British Airways (BAY.L) said on Tuesday
it is in talks with Spanish carrier Iberia (
potential all-share merger, sending shares in the UK airline up
nearly 9 percent.
Britain's flagship carrier said in a statement the
discussions had the support of both companies, although it
expected it would take several months before terms could be
BA's shares were up 7.4 percent at 251.5 pence by 7:02 a.m.
EDT, valuing the company at 2.9 billion pounds ($5.76 billion).
Iberia, the smaller carrier worth about 1.5 billion euros
($2.36 billion), had its shares suspended until 7:30 a.m. EDT.
BA's chief executive, Willie Walsh, said the move made
sense in current market conditions.
"The aviation landscape is changing and airline
consolidation is long overdue," he said in a statement.
"The combined balance sheet, anticipated synergies and
network fit between the airlines make a merger an attractive
proposition, particularly in the current economic environment,"
"Over the medium term they should reap significant rewards
in terms of both synergies ... and also in terms of maximising
revenues," NCB analyst Neil Glynn said.
BA has been a shareholder of Iberia for nearly 10 years and
currently owns 13.15 percent of the Spanish carrier, while
Iberia has taken a 2.99 percent direct stake in BA, on top of
exposure to a further 6.99 percent through contracts for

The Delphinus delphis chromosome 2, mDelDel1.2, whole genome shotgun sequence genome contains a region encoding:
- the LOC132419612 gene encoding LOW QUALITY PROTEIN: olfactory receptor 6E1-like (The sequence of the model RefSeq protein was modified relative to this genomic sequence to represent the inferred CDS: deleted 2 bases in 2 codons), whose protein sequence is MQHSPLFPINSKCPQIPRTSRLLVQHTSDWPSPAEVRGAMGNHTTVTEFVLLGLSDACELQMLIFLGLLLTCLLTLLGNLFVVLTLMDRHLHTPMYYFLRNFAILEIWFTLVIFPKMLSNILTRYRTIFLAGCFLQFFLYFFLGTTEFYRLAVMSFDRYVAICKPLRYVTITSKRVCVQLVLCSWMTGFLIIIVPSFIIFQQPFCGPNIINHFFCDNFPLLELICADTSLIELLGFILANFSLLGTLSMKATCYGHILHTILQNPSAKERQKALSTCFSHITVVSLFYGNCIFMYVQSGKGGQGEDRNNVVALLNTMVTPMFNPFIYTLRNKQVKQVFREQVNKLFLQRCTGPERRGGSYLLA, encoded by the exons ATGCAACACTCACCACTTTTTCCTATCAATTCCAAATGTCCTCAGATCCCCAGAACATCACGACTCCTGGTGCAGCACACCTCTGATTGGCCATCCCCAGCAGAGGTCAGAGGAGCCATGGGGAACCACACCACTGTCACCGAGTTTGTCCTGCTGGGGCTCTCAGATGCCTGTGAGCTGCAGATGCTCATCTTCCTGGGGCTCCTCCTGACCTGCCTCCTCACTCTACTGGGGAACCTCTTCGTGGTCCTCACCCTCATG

differences linked to the BA share price.
BA said both parties were confident of securing regulatory
approval, adding that the European Union had already allowed
the duo to cooperate widely.
Iberia's 23 percent shareholder Caja Madrid declined to
(Reporting by John Bowker in London and Ben Harding, Sarah
Morris in Madrid; Editing by Greg Mahlich)
Telecoms gear maker Alcatel-Lucent
as it tries to galvanize a still-fragile merger following a
series of profit warnings and falling market share.
Chief Executive Pat Russo, long rumored to be on an ejector
seat at the world's largest provider of fixed-line telecoms
equipment, will leave before the end of the year while Serge
Tchuruk, the architect of the 2006 merger, will leave on
The move comes weeks after shareholders heaped criticism on
top directors following a string of profit warnings and a
collapsing share price, and approved measures that would make
it easier to oust them. The firm also reported a deep second
quarter loss, stemming from the Lucent inheritance.
"This is a public admission, if ever one was still needed,
that the merger was a failure," said Sal. Oppenheim analyst
Niclas von Stackelberg.
The group was created when Paris-based Alcatel bought
Lucent of the United States. But it had trouble competing with
cheaper Asian rivals which learnt fast how to provide high
quality voice over internet and mobile communications.
Alcatel-Lucent shares rose as much as 6 percent, after a 23
percent decline this year and a 55 percent fall in 2007. By
4:46 a.m. EDT the stock was up 4.4 percent at 4 euros.
"These departures are not a total surprise," said Exane
analyst Alexander Peterc. "It is a good thing that the company
can now move forward and put behind it the differences between
the Lucent parts and Alcatel side," he added.
Henry Schacht, a former Lucent chief executive until Russo
took his job in 2002, will immediately resign from the board.
Alcatel-Lucent said both Tchuruk and Russo had decided
themselves to quit. It said the board would look for a new
non-executive Chairman and CEO immediately.